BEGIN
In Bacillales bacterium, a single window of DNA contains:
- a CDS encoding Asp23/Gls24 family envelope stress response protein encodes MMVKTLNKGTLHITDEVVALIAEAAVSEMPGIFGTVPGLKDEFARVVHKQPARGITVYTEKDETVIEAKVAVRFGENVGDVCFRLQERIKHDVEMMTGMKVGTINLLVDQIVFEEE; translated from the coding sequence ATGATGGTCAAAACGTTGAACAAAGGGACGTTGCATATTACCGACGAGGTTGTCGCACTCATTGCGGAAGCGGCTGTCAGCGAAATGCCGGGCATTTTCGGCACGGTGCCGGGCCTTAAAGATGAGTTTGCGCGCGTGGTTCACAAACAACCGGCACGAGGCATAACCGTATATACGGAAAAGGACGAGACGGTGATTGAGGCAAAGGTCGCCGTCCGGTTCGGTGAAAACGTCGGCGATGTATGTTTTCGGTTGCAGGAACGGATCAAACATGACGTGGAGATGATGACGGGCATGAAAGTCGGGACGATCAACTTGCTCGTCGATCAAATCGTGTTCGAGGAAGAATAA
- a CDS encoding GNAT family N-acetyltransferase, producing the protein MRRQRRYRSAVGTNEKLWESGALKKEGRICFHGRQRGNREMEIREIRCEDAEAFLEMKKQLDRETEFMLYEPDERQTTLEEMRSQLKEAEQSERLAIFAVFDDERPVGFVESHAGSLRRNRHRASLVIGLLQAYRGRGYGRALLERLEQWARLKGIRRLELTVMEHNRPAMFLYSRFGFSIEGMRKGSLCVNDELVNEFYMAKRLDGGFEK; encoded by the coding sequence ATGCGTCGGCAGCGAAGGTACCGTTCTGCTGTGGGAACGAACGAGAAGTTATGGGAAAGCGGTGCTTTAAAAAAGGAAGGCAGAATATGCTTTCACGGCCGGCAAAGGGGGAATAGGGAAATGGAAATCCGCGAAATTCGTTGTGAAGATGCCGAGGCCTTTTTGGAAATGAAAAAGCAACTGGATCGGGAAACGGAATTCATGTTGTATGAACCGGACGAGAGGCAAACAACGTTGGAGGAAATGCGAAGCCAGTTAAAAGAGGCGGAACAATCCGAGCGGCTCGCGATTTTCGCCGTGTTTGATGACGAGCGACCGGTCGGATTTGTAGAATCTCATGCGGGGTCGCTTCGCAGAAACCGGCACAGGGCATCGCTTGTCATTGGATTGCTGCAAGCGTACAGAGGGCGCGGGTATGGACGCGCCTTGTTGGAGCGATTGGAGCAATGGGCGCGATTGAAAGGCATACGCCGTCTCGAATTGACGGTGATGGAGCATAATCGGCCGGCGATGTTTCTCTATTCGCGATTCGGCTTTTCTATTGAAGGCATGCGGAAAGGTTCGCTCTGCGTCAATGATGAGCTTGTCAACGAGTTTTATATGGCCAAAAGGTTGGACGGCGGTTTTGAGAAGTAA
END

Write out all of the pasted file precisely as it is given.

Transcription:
In Bacillales bacterium, a single window of DNA contains:
- a CDS encoding Asp23/Gls24 family envelope stress response protein encodes MMVKTLNKGTLHITDEVVALIAEAAVSEMPGIFGTVPGLKDEFARVVHKQPARGITVYTEKDETVIEAKVAVRFGENVGDVCFRLQERIKHDVEMMTGMKVGTINLLVDQIVFEEE; translated from the coding sequence ATGATGGTCAAAACGTTGAACAAAGGGACGTTGCATATTACCGACGAGGTTGTCGCACTCATTGCGGAAGCGGCTGTCAGCGAAATGCCGGGCATTTTCGGCACGGTGCCGGGCCTTAAAGATGAGTTTGCGCGCGTGGTTCACAAACAACCGGCACGAGGCATAACCGTATATACGGAAAAGGACGAGACGGTGATTGAGGCAAAGGTCGCCGTCCGGTTCGGTGAAAACGTCGGCGATGTATGTTTTCGGTTGCAGGAACGGATCAAACATGACGTGGAGATGATGACGGGCATGAAAGTCGGGACGATCAACTTGCTCGTCGATCAAATCGTGTTCGAGGAAGAATAA
- a CDS encoding GNAT family N-acetyltransferase, producing the protein MRRQRRYRSAVGTNEKLWESGALKKEGRICFHGRQRGNREMEIREIRCEDAEAFLEMKKQLDRETEFMLYEPDERQTTLEEMRSQLKEAEQSERLAIFAVFDDERPVGFVESHAGSLRRNRHRASLVIGLLQAYRGRGYGRALLERLEQWARLKGIRRLELTVMEHNRPAMFLYSRFGFSIEGMRKGSLCVNDELVNEFYMAKRLDGGFEK; encoded by the coding sequence ATGCGTCGGCAGCGAAGGTACCGTTCTGCTGTGGGAACGAACGAGAAGTTATGGGAAAGCGGTGCTTTAAAAAAGGAAGGCAGAATATGCTTTCACGGCCGGCAAAGGGGGAATAGGGAAATGGAAATCCGCGAAATTCGTTGTGAAGATGCCGAGGCCTTTTTGGAAATGAAAAAGCAACTGGATCGGGAAACGGAATTCATGTTGTATGAACCGGACGAGAGGCAAACAACGTTGGAGGAAATGCGAAGCCAGTTAAAAGAGGCGGAACAATCCGAGCGGCTCGCGATTTTCGCCGTGTTTGATGACGAGCGACCGGTCGGATTTGTAGAATCTCATGCGGGGTCGCTTCGCAGAAACCGGCACAGGGCATCGCTTGTCATTGGATTGCTGCAAGCGTACAGAGGGCGCGGGTATGGACGCGCCTTGTTGGAGCGATTGGAGCAATGGGCGCGATTGAAAGGCATACGCCGTCTCGAATTGACGGTGATGGAGCATAATCGGCCGGCGATGTTTCTCTATTCGCGATTCGGCTTTTCTATTGAAGGCATGCGGAAAGGTTCGCTCTGCGTCAATGATGAGCTTGTCAACGAGTTTTATATGGCCAAAAGGTTGGACGGCGGTTTTGAGAAGTAA